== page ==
Kitchen Sink Cookies – Version the Umpteenth

So I made cookies today.
Here’s the recipe:
Kitchen Sink Cookies – Version the umpteenth
2 C whole wheat flour
½ C white flour
1 C brown sugar
2 tbsp cocoa powder
2 tsp baking powder
¼ tsp salt
½ C “light” (low-flavour) olive oil or other cooking oil
¼ C peanut butter + 2 tbsp olive oil
¼ – ½ C coconut milk (thick, maybe chuck it in the fridge for minute)
1 tbsp vanilla extract
1 egg
¼ C crumbled walnuts
¼ C shredded coconut
½ C dark chocolate chips
2 tbsp white chocolate chips
1-2 pieces of candied ginger, snipped into very small bits
Preheat oven to 350F
Mix all the dry stuff together
Add all the wet stuff and mix thoroughly until well-combined
Add all the “additions” and knead until well-distributed
Grease 1 or more baking sheets
Form dough into balls that, when flattened slightly, are about 1.5” across and set them on the cookie sheets – I could fit about 15 per sheet, but YMMV
Bake for 10-15 minutes
Remove from oven
Allow to cool (set) for about 2 minutes, then pluck them off the cookie sheet (if you’re careful, you can just use your fingers for this, for the most part) and set them on a wire rack to cool completely. Or just eat them. As you will.
NOTE: If you want to make this recipe vegan: (1) leave out the white chocolate chips, and (2) in lieu of the 1 egg, do the following: Include an extra tsp of baking powder, use ¾ C brown sugar + ¼ C maple syrup (or agave nectar, or whatever you have available), and use ¼ C olive oil + ¾ C peanut butter in lieu of the amounts listed above. That should hold things together nicely and keep them fluffy and tasty.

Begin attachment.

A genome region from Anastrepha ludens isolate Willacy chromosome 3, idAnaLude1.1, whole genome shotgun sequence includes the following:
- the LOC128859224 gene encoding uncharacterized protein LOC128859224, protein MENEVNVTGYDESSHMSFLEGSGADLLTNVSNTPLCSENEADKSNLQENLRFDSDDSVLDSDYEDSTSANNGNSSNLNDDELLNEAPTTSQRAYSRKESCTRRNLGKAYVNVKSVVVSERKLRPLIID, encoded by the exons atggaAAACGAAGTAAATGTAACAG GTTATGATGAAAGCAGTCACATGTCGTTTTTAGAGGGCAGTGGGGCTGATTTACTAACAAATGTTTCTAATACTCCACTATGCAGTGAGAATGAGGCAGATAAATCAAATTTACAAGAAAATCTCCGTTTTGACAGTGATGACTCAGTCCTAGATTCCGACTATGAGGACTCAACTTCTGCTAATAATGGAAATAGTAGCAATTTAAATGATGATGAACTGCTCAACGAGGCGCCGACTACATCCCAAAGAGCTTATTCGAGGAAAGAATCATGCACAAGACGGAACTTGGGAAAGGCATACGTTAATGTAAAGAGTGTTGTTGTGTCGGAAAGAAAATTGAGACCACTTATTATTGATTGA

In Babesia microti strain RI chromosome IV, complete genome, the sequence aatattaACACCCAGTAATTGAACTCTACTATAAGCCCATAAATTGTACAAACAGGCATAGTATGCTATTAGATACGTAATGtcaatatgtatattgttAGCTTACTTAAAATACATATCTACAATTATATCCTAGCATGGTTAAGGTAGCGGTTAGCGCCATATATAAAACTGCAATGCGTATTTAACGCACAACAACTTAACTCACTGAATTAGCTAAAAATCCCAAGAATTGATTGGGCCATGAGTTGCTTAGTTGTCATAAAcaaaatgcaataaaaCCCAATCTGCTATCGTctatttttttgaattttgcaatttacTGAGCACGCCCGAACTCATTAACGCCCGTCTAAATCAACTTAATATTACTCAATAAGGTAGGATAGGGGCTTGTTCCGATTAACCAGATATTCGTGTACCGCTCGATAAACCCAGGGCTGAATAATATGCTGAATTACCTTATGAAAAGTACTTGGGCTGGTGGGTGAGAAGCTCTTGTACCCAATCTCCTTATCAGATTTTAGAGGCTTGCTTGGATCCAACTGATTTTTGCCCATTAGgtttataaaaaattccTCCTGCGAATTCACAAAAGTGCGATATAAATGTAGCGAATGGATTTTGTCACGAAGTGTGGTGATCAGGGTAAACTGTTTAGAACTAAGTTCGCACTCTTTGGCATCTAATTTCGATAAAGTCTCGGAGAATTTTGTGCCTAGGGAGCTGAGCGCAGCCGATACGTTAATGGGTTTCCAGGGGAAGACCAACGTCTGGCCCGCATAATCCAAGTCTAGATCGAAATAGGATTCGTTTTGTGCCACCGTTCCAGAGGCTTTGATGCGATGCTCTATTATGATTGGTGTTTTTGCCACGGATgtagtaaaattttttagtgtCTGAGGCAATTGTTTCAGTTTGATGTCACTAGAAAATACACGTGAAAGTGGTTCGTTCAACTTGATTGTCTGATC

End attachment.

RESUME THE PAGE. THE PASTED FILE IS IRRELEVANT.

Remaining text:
If I were to make this recipe again, I would probably (a) leave out the cocoa (or, alternatively, up it significantly. 2 tbsp doesn’t quite cut it in either direction, so…), (b) add a 1 tsp or so of ground ginger (and/or a lot more candied ginger), and (c) use a lot more peanut butter and a lot less olive oil. I might also change up the ratio of flours a little bit. Whole wheat – probably because the type of wheat that’s typically grown in these parts has been bread to be easily milled into white flour, but the upshot of that is that the bits that get taken out during that process (but left in for whole wheat) are rather hard and pretty bitter – has enough of a flavour of its own, that I’m not entirely fond of it in desserts. But hey. Each to their own.
Meliad the Birch Maiden.

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